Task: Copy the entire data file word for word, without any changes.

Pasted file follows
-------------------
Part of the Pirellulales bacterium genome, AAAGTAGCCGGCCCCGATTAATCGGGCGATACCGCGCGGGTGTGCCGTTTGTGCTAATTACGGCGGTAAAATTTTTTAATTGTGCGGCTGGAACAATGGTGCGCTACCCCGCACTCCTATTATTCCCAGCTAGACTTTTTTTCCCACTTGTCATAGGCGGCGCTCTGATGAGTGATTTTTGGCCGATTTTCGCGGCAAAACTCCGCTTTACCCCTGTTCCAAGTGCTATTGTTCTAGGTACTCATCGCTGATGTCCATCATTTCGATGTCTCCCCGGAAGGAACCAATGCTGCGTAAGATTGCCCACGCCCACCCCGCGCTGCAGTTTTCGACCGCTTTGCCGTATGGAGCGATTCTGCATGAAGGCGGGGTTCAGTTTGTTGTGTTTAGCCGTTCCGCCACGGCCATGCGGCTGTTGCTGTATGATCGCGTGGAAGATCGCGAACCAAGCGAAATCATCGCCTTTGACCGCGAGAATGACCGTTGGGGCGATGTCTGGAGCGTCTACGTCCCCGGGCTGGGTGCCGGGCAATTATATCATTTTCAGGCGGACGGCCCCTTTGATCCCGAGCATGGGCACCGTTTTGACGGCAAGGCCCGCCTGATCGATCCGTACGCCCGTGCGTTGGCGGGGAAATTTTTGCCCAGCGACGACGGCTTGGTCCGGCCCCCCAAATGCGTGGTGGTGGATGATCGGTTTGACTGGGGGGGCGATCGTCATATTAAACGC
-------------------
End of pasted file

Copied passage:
Part of the Pirellulales bacterium genome, AAAGTAGCCGGCCCCGATTAATCGGGCGATACCGCGCGGGTGTGCCGTTTGTGCTAATTACGGCGGTAAAATTTTTTAATTGTGCGGCTGGAACAATGGTGCGCTACCCCGCACTCCTATTATTCCCAGCTAGACTTTTTTTCCCACTTGTCATAGGCGGCGCTCTGATGAGTGATTTTTGGCCGATTTTCGCGGCAAAACTCCGCTTTACCCCTGTTCCAAGTGCTATTGTTCTAGGTACTCATCGCTGATGTCCATCATTTCGATGTCTCCCCGGAAGGAACCAATGCTGCGTAAGATTGCCCACGCCCACCCCGCGCTGCAGTTTTCGACCGCTTTGCCGTATGGAGCGATTCTGCATGAAGGCGGGGTTCAGTTTGTTGTGTTTAGCCGTTCCGCCACGGCCATGCGGCTGTTGCTGTATGATCGCGTGGAAGATCGCGAACCAAGCGAAATCATCGCCTTTGACCGCGAGAATGACCGTTGGGGCGATGTCTGGAGCGTCTACGTCCCCGGGCTGGGTGCCGGGCAATTATATCATTTTCAGGCGGACGGCCCCTTTGATCCCGAGCATGGGCACCGTTTTGACGGCAAGGCCCGCCTGATCGATCCGTACGCCCGTGCGTTGGCGGGGAAATTTTTGCCCAGCGACGACGGCTTGGTCCGGCCCCCCAAATGCGTGGTGGTGGATGATCGGTTTGACTGGGGGGGCGATCGTCATATTAAACGC